Monthly Archives: October 2011

Gallery representation

I recently received and email from a gallery that I will leave unnamed. The email went something like this…

We saw your work on your website and we absolutely love it. We would love to have your work in our gallery. Please email us for more info or visit our site to learn more about us…

This seemed a little odd to me. I have helped other artists get gallery representation and have talked to other galleries about showing my work, but never have I seen the whole process initiated through the email. Usually it starts with a phone call or a face to face conversation at an event. Never the less, I was already sensing some sort of come on so I immediately began to research the email. As far as I can tell, I am one of the only people I know who has received this email. I asked around to see if it was a mass email. If it came your way too, I would love to hear from you.

Upon reviewing the gallery and their website I discovered their business model and the “artist representation fees” that I would be required to pay. Basically $3500 a year. For that price an artist gets work hung in what sounds like group shows, space on the gallery website, various promotional materials, and a 70/30 split with the gallery.

Now I realize that this is a perfectly good business model for a gallery these days. They make some money either way without having to gamble on final sales. As an artist $3500 a year is a little steep for me with no return guarantee. I mean, I would have to sell a few pieces before I even saw anything remotely resembling a return on my investment. I suppose there are lots of people out there who would be ready and willing to put this on their resume and run with it. But what will they get besides another line on their resume? What, if any, are the proven financial track records of galleries such as this? Will this gallery be around in five years or even two years? These are the kinds of questions anyone serious about gallery representation should be asking themselves. If you are truly wanting gallery representation or a book deal or whatever other success benchmark you can think of, then do your homework and get down to some serious business. Find every galley you can that represents the kind of work that you make. I once went through a list of almost 5,000 galleries for an artist to narrow it down to 100 galleries that he might fit in. From there we went on to create very slick marketing packets of his work and shipped them off to the top 50 or so. After all that he got two bites and ended up in one of the galleries with interest for the future from the other one. It didn’t cost $3500. It cost a lot less than that and the gallery does a great job promoting and selling the work.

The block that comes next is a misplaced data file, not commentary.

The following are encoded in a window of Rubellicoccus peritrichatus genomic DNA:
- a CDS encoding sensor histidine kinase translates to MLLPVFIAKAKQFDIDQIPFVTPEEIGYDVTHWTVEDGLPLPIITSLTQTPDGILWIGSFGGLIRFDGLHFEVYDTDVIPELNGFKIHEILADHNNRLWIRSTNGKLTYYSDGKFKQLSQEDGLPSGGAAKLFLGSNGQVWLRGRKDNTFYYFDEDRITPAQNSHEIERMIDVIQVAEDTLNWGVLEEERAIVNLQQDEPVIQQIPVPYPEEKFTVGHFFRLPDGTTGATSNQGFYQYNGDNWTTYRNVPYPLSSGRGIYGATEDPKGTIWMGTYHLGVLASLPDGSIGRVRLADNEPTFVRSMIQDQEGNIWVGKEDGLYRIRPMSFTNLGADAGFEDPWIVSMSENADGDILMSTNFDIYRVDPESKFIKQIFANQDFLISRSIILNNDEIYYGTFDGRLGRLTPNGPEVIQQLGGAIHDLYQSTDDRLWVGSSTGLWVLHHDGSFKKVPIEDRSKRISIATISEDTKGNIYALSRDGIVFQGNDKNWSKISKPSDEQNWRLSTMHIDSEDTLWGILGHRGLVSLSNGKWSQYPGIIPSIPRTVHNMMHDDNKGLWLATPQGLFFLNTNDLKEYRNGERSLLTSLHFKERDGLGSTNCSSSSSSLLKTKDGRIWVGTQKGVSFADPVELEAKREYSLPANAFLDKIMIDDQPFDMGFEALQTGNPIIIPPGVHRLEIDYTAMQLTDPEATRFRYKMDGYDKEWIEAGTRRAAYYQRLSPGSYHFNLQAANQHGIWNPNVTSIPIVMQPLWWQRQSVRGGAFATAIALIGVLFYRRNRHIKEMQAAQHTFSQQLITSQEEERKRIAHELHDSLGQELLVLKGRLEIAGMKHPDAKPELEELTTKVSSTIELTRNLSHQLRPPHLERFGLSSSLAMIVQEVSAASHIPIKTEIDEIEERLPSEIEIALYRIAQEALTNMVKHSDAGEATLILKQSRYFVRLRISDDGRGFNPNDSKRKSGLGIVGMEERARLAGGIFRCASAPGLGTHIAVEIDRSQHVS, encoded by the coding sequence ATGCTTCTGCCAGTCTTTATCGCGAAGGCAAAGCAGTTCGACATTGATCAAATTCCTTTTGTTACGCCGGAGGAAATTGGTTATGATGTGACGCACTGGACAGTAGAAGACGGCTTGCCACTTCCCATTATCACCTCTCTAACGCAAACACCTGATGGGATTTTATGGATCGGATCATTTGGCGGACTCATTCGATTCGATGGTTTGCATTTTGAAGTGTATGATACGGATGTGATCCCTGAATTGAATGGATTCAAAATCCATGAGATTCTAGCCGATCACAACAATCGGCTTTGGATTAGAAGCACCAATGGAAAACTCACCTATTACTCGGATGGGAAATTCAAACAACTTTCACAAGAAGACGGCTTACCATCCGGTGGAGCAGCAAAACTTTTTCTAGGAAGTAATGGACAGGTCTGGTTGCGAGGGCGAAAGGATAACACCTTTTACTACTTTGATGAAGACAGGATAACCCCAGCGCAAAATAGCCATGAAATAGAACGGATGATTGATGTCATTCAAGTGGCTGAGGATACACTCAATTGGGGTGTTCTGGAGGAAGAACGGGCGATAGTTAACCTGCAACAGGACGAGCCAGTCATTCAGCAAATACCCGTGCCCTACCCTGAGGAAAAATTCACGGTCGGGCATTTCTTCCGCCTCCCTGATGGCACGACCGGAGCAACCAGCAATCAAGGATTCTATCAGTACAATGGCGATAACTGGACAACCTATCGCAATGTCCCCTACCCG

Stop and ask yourself – what is success as an artist for me personally? Don’t get hung up on the traditional models of success like gallery representation. I have known quite a few artists who had gallery representation and found it more trouble that it was worth. Rarely was their work sold and the investments of printing, framing, and shipping the work were never recouped. Make your own version of success and make art because you love it – not just because you need an ego boost.